Hello World Deep Learning in Medical Imaging
There is recent popularity in applying machine learning to medical imaging, notably deep learning, which has achieved state-of-the-art performance in image analysis and processing. The rapid adoption of deep learning may be attributed to the availability of machine learning frameworks and libraries to simplify their use. In this tutorial, we provide a high-level overview of how to build a deep neural network for medical image classification, and provide code that can help those new to the field begin their informatics projects.
KeywordsDeep learning Machine learning Artificial neural networks Medical imaging
Machine learning has sparked tremendous interest over the past few years, particularly deep learning, a branch of machine learning that employs multi-layered neural networks. Deep learning has done remarkably well in image classification and processing tasks, mainly owing to convolutional neural networks (CNN) . Their use became popularized after Drs. Krizhevsky and Hinton used a deep CNN called AlexNet  to win the 2012 ImageNet Large Scale Visual Recognition Challenge (ILSVRC), an international competition for object detection and classification, consisting of 1.2 million everyday color images .
The goal of this paper is to provide a high-level introduction into practical machine learning for purposes of medical image classification. A variety of tutorials exist explaining steps to use CNNs, but the medical literature currently lacks a step-by-step source for those practitioners new to the field in need of instructions and code to build and test a network. There are many different libraries and machine learning frameworks available, including Caffe, MXNet, Tensorflow, Theano, Torch and PyTorch, which have facilitated machine learning research and application development . In this tutorial, we chose to use the Tensorflow framework  (Tensorflow 1.4, Google LLC, Mountain View, CA) as it is currently the most actively used  and the Keras library (Keras v 2.12, https://keras.io/), which a high-level application programming interface that simplifies working with Tensorflow, although one could use other frameworks as well. Currently, Keras also supports Theano, Microsoft Cognitive Toolkit (CNTK), and soon MXNet.
We hope that this tutorial will spark interest and provide a basic starting point for those interested in machine learning in regard to medical imaging. This tutorial assumes basic understanding of CNNs, some Python programming language (Python 3.6, Python Software Foundation, Wilmington DE), and is more of a practical introduction to using the libraries and frameworks. The tutorial will also highlight some important concepts but due to space constraints not cover everything in full detail.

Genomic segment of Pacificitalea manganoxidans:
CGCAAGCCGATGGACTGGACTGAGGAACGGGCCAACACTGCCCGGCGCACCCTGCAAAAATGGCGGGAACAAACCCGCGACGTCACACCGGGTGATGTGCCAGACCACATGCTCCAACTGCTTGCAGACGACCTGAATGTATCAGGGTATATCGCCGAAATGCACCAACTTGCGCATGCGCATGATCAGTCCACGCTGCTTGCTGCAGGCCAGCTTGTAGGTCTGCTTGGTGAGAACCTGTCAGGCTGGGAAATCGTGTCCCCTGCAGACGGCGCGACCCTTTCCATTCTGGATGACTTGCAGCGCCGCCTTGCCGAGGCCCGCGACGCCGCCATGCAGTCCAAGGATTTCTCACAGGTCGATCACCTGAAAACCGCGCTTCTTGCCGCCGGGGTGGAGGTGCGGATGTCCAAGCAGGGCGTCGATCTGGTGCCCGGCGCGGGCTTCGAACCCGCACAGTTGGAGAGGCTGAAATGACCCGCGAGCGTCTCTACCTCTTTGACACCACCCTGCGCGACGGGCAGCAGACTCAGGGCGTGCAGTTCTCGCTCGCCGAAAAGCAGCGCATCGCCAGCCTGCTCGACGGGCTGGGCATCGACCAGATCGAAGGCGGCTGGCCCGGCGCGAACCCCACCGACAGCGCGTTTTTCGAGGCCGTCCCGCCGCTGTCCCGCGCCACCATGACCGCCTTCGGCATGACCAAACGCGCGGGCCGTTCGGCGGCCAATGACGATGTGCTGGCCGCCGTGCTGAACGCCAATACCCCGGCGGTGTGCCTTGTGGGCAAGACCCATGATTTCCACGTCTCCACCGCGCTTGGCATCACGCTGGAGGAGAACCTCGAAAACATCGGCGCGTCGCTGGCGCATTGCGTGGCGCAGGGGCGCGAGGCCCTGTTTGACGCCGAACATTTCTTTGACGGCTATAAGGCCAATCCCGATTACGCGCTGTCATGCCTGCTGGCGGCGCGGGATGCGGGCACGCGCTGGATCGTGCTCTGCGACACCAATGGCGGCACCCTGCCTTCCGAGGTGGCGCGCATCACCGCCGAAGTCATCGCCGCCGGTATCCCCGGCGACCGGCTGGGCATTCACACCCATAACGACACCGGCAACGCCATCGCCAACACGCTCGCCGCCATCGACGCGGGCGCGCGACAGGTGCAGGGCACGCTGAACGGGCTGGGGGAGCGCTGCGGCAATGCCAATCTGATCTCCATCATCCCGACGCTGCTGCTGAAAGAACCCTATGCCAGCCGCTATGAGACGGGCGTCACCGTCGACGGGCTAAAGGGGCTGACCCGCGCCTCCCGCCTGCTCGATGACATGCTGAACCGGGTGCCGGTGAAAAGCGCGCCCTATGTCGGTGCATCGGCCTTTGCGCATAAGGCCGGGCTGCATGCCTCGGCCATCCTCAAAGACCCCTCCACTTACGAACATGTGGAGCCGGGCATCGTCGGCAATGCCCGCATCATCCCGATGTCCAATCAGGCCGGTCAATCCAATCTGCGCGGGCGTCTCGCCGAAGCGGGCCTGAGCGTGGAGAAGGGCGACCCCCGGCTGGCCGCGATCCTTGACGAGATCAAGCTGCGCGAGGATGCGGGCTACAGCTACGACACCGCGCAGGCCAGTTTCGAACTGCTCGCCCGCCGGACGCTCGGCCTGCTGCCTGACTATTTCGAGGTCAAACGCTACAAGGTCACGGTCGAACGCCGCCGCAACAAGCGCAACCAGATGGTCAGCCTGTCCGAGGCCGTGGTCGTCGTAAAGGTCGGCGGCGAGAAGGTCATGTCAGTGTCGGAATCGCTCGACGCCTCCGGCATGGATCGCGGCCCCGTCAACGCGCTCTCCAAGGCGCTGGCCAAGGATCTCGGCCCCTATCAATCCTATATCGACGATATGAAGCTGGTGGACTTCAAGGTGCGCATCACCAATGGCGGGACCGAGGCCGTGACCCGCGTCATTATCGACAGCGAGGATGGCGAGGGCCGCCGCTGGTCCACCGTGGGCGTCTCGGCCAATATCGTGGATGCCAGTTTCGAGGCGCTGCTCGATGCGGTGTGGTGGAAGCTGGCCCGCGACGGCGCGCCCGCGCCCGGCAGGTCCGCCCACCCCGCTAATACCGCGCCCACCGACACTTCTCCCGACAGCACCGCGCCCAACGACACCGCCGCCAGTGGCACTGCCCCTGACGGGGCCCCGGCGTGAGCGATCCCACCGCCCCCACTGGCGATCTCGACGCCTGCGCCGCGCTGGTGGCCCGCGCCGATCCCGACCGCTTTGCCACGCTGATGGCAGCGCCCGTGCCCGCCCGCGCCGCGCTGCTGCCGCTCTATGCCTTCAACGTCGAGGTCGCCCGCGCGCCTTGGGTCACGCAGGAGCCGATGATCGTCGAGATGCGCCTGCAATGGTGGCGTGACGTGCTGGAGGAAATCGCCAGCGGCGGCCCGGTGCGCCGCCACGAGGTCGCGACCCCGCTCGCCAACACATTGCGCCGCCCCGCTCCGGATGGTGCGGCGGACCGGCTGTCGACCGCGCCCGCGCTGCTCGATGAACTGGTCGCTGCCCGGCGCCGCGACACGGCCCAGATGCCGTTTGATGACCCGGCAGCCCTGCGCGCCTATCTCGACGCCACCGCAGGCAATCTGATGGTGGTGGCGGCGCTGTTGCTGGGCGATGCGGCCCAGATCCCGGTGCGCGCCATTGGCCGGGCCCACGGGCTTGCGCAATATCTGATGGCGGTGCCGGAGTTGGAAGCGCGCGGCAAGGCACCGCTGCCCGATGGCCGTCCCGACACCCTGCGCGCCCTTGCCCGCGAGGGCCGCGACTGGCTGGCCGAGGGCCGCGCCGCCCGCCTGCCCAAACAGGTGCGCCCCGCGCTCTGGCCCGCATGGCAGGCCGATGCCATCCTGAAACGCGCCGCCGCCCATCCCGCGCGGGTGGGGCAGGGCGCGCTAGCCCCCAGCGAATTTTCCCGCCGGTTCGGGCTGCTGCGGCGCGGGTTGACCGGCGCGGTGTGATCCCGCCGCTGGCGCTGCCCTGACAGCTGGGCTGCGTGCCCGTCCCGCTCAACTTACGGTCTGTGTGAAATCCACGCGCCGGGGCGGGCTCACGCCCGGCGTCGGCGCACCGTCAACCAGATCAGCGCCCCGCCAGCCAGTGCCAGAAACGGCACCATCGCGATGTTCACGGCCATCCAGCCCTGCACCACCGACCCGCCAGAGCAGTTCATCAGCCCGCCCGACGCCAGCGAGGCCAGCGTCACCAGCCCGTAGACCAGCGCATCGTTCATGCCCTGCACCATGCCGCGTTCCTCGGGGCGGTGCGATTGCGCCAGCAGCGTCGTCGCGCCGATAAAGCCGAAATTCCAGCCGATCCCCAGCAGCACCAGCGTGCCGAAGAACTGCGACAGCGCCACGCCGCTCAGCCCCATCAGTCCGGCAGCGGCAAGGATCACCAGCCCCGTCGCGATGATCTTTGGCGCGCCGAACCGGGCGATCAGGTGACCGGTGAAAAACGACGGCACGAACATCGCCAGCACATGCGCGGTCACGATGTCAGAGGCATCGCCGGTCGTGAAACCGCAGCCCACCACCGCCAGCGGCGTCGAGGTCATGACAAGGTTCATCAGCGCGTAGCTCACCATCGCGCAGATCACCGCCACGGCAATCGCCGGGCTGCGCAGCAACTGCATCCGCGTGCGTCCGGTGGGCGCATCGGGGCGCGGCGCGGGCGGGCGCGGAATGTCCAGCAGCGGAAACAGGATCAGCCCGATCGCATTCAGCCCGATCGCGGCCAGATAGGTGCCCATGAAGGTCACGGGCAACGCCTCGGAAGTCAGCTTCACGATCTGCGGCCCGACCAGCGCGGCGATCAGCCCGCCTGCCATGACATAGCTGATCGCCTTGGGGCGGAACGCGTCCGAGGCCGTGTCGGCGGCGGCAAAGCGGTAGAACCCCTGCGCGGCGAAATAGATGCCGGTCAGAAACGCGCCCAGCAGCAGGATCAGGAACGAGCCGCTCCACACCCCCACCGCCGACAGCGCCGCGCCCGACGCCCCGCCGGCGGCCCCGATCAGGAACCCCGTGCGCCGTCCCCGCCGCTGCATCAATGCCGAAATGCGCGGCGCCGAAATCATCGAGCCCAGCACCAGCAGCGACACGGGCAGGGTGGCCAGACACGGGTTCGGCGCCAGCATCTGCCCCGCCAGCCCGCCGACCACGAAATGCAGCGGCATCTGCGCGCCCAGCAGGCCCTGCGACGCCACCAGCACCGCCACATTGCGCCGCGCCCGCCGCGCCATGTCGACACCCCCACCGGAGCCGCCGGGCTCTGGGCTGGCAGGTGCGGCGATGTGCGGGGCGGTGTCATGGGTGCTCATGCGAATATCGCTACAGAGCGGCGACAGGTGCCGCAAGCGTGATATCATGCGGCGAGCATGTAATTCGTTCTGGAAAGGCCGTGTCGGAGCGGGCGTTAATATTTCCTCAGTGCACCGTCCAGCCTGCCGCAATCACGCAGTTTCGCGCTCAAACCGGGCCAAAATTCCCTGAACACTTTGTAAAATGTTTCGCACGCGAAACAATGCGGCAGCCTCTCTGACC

For larger datasets, you will want a computer that contains a graphics processing unit (GPU) that supports the CUDA® Deep Neural Network library (cuDNN) designed for Nvidia GPUs (Nvidia Corp., Santa Clara, CA). This will tremendously speed up training (up to 75 times faster than a CPU) depending on the model of the GPU . However, for smaller datasets, training on a standard central processing unit (CPU) is fine.
This tutorial is performed on a computer containing an Nvidia 1080ti GPU, dual-xeon E5-2670 Intel CPUs, and 64 gb RAM. However, you could perform this experiment on a typical laptop using the CPU only.
A common machine learning classification problem is to differentiate between two categories (e.g., abdominal and chest radiographs). Typically, one would use a larger sample of cases for a machine learning task, but for this tutorial, our dataset consists of 75 images, split roughly in half, with 37 of the abdomen and 38 of the chest. The data is derived from OpenI, a searchable online repository of medical images from published PubMed Central articles, hosted by the National Institutes of Health (https://openi.nlm.nih.gov). For your convenience, we hosted the images on the following SIIM Github repository: https://github.com/ImagingInformatics/machine-learning. These images are in PNG (Portable Network Graphics) format and ready to be utilized by any machine learning framework. For handling Digital Imaging and Communications in Medicine (DICOM) images, a Python library such as PyDicom (http://pydicom.readthedocs.io/en/stable/index.html) may be used to import the images and convert them into a numpy array for use within the Tensorflow framework. With other frameworks such as Caffe, it may be easier to convert the DICOM files to either PNG or Joint Photographic Experts Group (JPEG) format prior to use.
First, randomly divide your images into training and validation. In this example, we put 65 cases into training and 10 into validation. More information regarding principles of splitting and evaluating your model, including more robust methodologies such as cross-validation, are referenced here [8, 9].
Setting Up Your Environment